High resolution crystallographic studies of α-hemolysin-phospholipid complexes define heptamer-lipid head group interactions: Implication for understanding protein-lipid interactions

Stefania Galdiero, Eric Gouaux

Research output: Contribution to journalArticle

56 Citations (Scopus)

Abstract

The α-hemolysin is an archetypal pore-forming protein that is secreted from Staphylococcus aureus as a water-soluble monomer. When the monomer binds to the membrane of a susceptible cell, the membrane-bound molecules assemble into the lytic heptamer. Although a bilayer or a bilayer-like environment are essential to toxin assembly, there is no high resolution information on toxin-phospholipid complexes. We have determined the structures of detergent-solubilized α-hemolysin heptamer bound to glycerophosphocholine or dipropanoyl glycerophosphocholine at 1.75-1.80 Å resolution and 110 K. The phosphocholine head group binds to each subunit in a crevice between the rim and the stem domains. The quaternary ammonium group interacts primarily with aromatic residues, whereas the phosphodiester moiety interacts with a conserved arginine residue. These structures provide a molecular basis for understanding why α-hemolysin preferentially assembles on membranes comprised of phosphocholine lipids.

Original languageEnglish (US)
Pages (from-to)1503-1511
Number of pages9
JournalProtein Science
Volume13
Issue number6
DOIs
StatePublished - Jun 2004
Externally publishedYes

Fingerprint

Hemolysin Proteins
Phospholipids
Phosphorylcholine
Membranes
Lipids
Monomers
Porins
Proteins
Ammonium Compounds
Detergents
Arginine
Staphylococcus aureus
Cell Membrane
Molecules
Water

Keywords

  • Integral membrane protein
  • Pore-forming toxin
  • Protein-membrane interactions

ASJC Scopus subject areas

  • Biochemistry

Cite this

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title = "High resolution crystallographic studies of α-hemolysin-phospholipid complexes define heptamer-lipid head group interactions: Implication for understanding protein-lipid interactions",
abstract = "The α-hemolysin is an archetypal pore-forming protein that is secreted from Staphylococcus aureus as a water-soluble monomer. When the monomer binds to the membrane of a susceptible cell, the membrane-bound molecules assemble into the lytic heptamer. Although a bilayer or a bilayer-like environment are essential to toxin assembly, there is no high resolution information on toxin-phospholipid complexes. We have determined the structures of detergent-solubilized α-hemolysin heptamer bound to glycerophosphocholine or dipropanoyl glycerophosphocholine at 1.75-1.80 {\AA} resolution and 110 K. The phosphocholine head group binds to each subunit in a crevice between the rim and the stem domains. The quaternary ammonium group interacts primarily with aromatic residues, whereas the phosphodiester moiety interacts with a conserved arginine residue. These structures provide a molecular basis for understanding why α-hemolysin preferentially assembles on membranes comprised of phosphocholine lipids.",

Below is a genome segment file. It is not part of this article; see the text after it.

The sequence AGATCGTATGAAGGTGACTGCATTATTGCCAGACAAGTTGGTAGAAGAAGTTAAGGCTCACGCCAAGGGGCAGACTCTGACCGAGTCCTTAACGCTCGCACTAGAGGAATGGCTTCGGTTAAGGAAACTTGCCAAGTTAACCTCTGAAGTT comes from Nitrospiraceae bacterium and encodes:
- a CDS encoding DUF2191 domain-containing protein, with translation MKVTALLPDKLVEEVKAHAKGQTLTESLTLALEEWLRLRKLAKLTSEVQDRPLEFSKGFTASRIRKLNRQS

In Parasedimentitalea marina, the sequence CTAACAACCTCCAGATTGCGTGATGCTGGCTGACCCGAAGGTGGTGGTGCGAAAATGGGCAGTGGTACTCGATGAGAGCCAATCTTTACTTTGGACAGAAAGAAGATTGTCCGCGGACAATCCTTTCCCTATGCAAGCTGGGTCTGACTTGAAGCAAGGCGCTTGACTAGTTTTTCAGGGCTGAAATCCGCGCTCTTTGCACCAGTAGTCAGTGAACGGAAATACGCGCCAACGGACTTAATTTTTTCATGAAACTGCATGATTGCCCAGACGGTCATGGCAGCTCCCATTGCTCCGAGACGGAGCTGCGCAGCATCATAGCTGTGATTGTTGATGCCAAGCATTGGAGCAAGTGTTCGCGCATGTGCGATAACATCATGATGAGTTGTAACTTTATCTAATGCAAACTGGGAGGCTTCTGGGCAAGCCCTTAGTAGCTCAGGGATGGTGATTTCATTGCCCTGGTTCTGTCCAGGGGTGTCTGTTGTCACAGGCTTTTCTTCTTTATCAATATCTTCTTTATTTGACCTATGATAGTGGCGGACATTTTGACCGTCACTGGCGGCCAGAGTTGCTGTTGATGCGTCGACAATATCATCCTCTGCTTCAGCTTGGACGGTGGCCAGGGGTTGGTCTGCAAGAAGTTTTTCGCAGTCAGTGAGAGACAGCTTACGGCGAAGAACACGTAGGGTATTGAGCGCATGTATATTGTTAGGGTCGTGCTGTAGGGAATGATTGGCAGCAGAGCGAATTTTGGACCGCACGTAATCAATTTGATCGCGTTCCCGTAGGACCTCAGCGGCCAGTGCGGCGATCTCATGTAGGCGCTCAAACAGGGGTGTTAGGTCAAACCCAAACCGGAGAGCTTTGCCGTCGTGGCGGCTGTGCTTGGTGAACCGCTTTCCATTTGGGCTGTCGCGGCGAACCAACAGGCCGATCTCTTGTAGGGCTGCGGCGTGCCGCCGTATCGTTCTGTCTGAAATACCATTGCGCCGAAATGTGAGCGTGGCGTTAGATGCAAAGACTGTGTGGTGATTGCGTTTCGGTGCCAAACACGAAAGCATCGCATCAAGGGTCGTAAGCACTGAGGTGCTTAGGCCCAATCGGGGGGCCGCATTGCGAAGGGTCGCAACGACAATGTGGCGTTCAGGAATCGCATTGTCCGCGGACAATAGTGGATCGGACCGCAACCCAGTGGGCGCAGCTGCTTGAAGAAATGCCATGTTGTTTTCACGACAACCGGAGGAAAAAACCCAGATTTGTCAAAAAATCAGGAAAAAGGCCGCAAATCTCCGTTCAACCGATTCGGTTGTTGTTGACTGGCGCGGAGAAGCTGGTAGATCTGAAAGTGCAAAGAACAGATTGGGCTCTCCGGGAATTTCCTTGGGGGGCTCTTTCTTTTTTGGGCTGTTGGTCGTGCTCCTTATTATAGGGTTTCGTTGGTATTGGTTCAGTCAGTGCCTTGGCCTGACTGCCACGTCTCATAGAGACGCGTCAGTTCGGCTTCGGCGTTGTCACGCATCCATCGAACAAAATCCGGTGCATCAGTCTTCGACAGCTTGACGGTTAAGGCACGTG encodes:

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author = "Stefania Galdiero and Eric Gouaux",
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AU - Galdiero, Stefania

AU - Gouaux, Eric

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AB - The α-hemolysin is an archetypal pore-forming protein that is secreted from Staphylococcus aureus as a water-soluble monomer. When the monomer binds to the membrane of a susceptible cell, the membrane-bound molecules assemble into the lytic heptamer. Although a bilayer or a bilayer-like environment are essential to toxin assembly, there is no high resolution information on toxin-phospholipid complexes. We have determined the structures of detergent-solubilized α-hemolysin heptamer bound to glycerophosphocholine or dipropanoyl glycerophosphocholine at 1.75-1.80 Å resolution and 110 K. The phosphocholine head group binds to each subunit in a crevice between the rim and the stem domains. The quaternary ammonium group interacts primarily with aromatic residues, whereas the phosphodiester moiety interacts with a conserved arginine residue. These structures provide a molecular basis for understanding why α-hemolysin preferentially assembles on membranes comprised of phosphocholine lipids.

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